C-123 veterans have long maintained, and the VA disagreed, that all C-123 Agent Orange exposure claims are treated with a blanket denial.
Indeed, the C-123 disability claims are all denied, and have been since the first was submitted over a decade ago.
Perhaps we and VA differ in our choice of words for describing this situation, but the fact of the matter is that every single C-123 exposure claim is directly or indirectly ordered denied. Veterans call it a blanket denial. VA calls the blanket denial a "case by case consideration." After which, VA orders all claims denied.
VA opposes our assertions of their blanket (or just insert a term such as universal, uniform, categorical, absolute, complete, total) C-123 claims denial program because they want an image of more thoughtful, legal consideration of veterans' claims. VA is also somewhat mindful of the United States Constitution and its Fifth Amendment. Included in that amendment is the concept of Due Process.
VA seeks to deny due process of C-123 veterans' claims but avoid characterization of such an action as a denial of Due Process...VA instead terms their total denial program "case by case consideration."
That phrase implies VA's determination to carefully examine the merits under law and regulation of each claim, but in fact, it means VA denies 100% of the claims...one by one, each and every one of them, and carefully trains its claims adjudicators in the convoluted process, necessarily bizantine to prevent claim approvals without actually stating it directly.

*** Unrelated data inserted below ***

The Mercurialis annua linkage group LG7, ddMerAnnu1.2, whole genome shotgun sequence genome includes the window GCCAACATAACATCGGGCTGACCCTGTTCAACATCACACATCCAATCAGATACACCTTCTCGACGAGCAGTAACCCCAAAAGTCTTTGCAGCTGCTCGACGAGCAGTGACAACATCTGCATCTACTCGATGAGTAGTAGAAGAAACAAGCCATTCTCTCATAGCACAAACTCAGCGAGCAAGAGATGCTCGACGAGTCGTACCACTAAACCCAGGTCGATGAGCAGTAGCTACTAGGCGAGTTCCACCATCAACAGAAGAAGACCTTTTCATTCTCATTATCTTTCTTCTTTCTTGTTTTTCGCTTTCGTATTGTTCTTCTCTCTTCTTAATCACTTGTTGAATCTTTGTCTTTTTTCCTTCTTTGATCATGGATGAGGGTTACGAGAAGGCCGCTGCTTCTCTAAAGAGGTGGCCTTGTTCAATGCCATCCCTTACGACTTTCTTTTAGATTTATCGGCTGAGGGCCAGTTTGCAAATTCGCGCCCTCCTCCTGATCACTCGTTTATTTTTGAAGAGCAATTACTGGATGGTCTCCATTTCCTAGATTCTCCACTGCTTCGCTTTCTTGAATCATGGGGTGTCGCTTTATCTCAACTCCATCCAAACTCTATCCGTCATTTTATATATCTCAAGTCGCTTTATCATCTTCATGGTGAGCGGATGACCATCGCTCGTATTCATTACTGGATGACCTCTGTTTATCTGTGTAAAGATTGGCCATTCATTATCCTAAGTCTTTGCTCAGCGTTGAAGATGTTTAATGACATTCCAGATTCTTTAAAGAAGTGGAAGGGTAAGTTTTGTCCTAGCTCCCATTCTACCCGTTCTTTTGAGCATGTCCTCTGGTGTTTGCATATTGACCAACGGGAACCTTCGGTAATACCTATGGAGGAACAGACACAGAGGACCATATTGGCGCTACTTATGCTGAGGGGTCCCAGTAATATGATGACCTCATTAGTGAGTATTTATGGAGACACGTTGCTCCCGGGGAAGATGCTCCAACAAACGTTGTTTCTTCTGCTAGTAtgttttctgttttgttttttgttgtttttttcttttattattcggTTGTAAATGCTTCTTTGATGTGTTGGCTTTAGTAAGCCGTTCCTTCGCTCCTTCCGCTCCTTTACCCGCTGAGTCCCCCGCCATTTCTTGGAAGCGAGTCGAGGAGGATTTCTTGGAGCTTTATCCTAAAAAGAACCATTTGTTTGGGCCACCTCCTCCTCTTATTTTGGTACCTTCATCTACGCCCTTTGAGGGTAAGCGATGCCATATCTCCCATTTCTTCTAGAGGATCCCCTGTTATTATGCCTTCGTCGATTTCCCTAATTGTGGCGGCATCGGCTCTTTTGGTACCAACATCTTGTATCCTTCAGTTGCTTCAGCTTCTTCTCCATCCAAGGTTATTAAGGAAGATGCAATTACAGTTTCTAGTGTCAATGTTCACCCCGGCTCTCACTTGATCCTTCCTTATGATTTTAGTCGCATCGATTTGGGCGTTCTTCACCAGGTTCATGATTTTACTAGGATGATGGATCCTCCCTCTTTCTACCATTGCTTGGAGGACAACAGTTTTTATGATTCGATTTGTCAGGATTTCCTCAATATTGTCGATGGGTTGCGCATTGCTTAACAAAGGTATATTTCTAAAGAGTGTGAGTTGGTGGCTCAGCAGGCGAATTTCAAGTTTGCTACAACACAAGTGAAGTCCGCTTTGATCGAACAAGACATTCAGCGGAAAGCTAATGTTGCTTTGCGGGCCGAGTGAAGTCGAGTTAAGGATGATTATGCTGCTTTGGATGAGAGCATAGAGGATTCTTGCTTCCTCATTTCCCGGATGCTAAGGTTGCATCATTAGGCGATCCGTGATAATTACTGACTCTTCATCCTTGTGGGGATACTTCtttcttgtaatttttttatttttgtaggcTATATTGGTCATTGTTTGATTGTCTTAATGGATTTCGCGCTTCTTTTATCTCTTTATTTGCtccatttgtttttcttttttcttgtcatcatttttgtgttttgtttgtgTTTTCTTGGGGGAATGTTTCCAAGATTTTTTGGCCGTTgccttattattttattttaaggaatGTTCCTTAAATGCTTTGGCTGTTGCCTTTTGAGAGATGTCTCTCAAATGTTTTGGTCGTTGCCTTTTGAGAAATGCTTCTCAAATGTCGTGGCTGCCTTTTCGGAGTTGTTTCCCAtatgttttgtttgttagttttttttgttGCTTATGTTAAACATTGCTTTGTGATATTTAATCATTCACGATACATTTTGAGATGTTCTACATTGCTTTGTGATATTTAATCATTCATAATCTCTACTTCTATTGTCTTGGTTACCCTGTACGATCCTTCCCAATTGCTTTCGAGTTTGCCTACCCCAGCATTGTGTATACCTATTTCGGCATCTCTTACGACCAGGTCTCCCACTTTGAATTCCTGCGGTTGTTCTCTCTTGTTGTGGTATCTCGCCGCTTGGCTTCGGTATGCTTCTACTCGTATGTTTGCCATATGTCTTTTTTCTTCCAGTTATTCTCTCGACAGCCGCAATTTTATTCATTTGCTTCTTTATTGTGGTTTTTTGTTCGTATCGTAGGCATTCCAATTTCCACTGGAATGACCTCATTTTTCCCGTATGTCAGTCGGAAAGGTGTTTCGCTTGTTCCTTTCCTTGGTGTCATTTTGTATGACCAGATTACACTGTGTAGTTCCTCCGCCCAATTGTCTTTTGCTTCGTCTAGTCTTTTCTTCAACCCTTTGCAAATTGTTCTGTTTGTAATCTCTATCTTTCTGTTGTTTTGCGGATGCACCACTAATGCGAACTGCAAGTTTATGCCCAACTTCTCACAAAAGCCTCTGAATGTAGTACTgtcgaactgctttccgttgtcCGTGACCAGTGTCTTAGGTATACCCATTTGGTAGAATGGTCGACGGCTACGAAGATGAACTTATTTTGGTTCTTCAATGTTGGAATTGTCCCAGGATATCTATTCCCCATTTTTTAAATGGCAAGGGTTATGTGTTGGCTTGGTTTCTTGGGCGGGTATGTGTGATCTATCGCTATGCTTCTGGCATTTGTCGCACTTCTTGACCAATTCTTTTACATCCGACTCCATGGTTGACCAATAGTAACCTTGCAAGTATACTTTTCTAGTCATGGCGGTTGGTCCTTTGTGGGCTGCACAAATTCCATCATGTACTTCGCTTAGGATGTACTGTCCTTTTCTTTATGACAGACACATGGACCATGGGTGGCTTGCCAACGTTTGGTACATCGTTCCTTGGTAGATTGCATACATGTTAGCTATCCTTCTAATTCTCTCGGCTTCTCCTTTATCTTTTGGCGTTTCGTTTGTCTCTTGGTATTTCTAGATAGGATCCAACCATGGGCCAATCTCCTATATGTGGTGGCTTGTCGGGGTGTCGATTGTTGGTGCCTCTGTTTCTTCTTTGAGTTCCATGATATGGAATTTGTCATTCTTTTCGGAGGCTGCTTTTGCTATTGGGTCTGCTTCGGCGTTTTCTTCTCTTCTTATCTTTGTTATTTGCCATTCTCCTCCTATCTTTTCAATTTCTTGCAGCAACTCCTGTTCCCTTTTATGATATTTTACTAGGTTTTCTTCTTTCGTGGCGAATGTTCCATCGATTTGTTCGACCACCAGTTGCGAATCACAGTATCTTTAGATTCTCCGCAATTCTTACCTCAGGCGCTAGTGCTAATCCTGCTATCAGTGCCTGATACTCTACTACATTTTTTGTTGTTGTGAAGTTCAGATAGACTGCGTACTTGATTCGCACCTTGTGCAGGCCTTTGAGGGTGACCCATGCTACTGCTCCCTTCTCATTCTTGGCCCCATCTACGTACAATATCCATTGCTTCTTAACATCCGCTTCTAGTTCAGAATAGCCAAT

Friday, commenting on its VA "case by case" process, spokesperson Bessie Griseto told the Dayton Daily News that "No case is the same."
We beg to differ: C-123 cases are all the same because they are all denied. Every single one of them. Identical. All refused, despite complete satisfaction with VA's own VAM21-1MR regulation, denied with the pretense of just and fair consideration.
VA trains its service officers carefully, including with training lessons on Agent Orange exposures. Some rating officials even go so far as to state that "regulations prohibit" such awards. When Senate staffers pointed out to VA no such regulations exist, VA simply told the raters to continue denying claims but use different language. Say something else, but make sure you deny the claims, seems their approach.
In fact, any veteran establishing fact-proven Agent Orange exposure is to be treated with the same presumption of service connection as Vietnam veterans. Here's how VA instructs claims service officers, incorrectly. VA writes that exposure claims can only be approved under either presumption of exposure, or concession by VA to an exposure event claim. VA then states that because neither of these apply to C-123 and other claims, there is no legal basis for an award.
|from page 13, "TRAINING VSO LESSON THIRTEEN|
AGENT ORANGE-RELATED CLAIMS"